His mother objected. She loved with a mother’s love. She chided her divine Son. Wasn’t He concerned about her and Joseph? She referred to Joseph, Jesus’ stepfather, as “your father.” In response, Jesus referred to God the Father as “my father.” Only Jesus can call God “my Father.” The rest of us are taught to call Him “our Father.” We are children of God by adoption. Jesus is the Son of God by an eternal begetting. The temporal will of Jesus’ human mother had to give way to the eternal will of Jesus’ divine Father. “Why did you seek Me? Did you not know that I must be about My Father’s business?” They didn’t understand. But we do understand.
We understand because Jesus, our Passover Lamb, has been sacrificed for us. His blood marks our door and the angel of death cannot touch us. We understand why Jesus had to study theology in the temple. It was for our benefit. Placing the Fourth Commandment under the Third Commandment is for our benefit.
It doesn’t seem so. That’s because we may not immediately see the benefit in our children memorizing the Catechism or learning the Bible stories and the basics of Christian doctrine. There is an immediate concern, on the other hand, if our children don’t do as they’re told, if they don’t do their chores, their homework, or if they smart off and start running wild. So we assume that if we keep them under loving discipline we have done our parental duty. That’s a wrong assumption to make.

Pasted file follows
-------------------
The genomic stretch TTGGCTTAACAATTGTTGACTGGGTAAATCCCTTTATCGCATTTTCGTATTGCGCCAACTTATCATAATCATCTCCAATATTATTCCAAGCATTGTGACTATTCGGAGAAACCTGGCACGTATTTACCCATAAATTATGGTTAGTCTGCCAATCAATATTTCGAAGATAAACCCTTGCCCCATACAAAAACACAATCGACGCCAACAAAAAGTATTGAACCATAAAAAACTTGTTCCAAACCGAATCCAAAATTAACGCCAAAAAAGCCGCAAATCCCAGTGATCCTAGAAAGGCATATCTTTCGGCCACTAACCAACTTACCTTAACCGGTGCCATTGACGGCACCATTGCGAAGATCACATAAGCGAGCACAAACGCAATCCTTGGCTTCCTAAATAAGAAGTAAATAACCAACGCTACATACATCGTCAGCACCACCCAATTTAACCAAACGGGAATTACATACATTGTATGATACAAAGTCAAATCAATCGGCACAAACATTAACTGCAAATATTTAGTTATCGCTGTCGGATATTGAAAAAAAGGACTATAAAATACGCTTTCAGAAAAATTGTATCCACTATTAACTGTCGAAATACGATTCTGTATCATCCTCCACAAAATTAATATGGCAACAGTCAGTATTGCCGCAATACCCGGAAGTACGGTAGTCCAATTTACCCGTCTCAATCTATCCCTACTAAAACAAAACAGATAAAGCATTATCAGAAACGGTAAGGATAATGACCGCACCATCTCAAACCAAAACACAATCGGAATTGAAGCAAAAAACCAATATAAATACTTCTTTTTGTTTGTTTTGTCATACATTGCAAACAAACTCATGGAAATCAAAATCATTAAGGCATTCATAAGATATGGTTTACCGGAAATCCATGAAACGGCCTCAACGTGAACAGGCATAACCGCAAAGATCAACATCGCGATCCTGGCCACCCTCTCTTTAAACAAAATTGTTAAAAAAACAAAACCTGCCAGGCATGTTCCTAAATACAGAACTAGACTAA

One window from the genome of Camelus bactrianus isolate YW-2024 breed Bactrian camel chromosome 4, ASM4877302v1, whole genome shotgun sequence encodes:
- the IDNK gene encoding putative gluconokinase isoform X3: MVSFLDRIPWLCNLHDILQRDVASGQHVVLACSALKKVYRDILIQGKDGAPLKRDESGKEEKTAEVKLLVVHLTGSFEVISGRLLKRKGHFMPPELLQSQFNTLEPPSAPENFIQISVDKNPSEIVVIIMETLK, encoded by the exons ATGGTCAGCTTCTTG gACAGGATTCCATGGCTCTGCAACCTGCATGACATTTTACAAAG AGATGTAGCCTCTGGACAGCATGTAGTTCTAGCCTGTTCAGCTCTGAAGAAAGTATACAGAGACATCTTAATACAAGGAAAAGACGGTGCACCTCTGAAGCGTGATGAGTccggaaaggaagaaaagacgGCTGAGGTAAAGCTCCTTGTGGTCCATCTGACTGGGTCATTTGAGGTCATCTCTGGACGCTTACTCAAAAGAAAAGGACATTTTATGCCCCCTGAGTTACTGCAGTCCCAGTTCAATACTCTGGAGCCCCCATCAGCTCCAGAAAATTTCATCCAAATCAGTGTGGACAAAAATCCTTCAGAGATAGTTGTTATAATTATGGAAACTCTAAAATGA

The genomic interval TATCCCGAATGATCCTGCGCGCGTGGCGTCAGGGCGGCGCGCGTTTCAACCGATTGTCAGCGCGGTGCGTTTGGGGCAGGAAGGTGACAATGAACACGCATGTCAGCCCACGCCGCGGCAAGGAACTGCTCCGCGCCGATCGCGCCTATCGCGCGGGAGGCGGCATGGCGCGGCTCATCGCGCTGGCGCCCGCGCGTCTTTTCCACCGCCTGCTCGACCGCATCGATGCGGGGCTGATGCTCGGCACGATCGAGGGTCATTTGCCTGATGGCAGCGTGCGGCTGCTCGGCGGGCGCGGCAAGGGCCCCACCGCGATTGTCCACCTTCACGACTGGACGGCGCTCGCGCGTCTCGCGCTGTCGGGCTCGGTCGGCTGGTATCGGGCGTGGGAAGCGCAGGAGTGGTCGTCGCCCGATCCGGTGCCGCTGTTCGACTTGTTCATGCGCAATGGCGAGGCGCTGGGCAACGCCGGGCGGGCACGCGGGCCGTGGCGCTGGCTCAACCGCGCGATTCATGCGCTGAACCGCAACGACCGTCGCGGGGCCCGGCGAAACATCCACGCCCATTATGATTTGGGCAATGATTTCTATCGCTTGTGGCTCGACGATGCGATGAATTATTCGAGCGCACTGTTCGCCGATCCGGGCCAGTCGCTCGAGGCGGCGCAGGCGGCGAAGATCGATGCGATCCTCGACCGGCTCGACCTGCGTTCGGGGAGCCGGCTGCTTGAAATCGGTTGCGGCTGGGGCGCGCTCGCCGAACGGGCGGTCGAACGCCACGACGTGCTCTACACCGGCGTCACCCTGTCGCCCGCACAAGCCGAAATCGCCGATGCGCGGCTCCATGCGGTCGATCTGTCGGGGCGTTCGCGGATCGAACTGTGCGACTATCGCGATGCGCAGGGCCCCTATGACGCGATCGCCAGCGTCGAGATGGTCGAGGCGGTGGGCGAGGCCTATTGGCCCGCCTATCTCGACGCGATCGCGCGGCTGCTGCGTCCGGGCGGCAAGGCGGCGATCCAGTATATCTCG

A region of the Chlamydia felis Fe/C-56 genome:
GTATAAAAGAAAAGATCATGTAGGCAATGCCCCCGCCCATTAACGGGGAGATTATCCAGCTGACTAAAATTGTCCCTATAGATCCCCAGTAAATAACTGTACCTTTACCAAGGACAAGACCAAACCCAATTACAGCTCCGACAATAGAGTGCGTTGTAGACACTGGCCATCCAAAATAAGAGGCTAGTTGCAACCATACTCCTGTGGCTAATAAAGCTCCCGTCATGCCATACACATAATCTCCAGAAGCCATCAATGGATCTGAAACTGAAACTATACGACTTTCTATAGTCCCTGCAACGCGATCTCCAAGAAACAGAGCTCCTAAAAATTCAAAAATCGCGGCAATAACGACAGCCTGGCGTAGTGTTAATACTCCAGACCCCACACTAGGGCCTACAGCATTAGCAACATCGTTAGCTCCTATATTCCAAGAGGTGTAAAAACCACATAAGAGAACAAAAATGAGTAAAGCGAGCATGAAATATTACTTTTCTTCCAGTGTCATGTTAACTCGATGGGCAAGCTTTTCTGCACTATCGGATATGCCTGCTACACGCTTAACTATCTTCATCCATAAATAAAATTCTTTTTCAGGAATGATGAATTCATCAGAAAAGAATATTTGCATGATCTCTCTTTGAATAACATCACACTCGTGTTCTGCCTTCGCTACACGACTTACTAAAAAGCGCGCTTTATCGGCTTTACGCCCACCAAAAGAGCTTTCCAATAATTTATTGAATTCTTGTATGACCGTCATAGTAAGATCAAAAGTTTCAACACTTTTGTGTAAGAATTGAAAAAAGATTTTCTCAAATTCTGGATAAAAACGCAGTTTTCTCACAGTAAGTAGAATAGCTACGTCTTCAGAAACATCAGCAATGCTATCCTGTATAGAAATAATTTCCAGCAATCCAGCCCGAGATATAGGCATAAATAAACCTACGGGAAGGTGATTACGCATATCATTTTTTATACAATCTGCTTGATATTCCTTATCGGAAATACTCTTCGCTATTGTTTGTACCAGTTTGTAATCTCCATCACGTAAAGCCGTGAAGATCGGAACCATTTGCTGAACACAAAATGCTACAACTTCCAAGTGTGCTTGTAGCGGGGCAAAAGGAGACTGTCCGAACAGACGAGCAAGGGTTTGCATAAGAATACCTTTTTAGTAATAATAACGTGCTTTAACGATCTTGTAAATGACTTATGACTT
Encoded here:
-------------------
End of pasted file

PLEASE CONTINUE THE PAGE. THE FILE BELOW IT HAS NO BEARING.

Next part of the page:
Can we parents admit something about ourselves? We are not as important as we may think. As much as our children need us, they need God’s word even more. As much as we want our children to love us, they need to love God more. As much as we want our children to listen to what we have to say, it is far more important that they be indoctrinated in God’s word than that they go where we want them to go and do what we want them to do. We don’t know our children’s future and we certainly aren’t in control of it. When we give them God’s word and encourage them to learn it and take it to heart we are giving them their future.
Mary didn’t understand Jesus’ words, but she did ponder in her heart those things that weren’t yet clear to her. She would in due time learn what her Son was learning in the temple during the days when the family left Jesus behind. She would feel the sword pierce her soul as Simeon foretold (Luke 2:35) as she watched her Son become the Passover Lamb while nailed to the cross bearing the sin and the death of the whole human race. Mary would see what it was her Son had to know.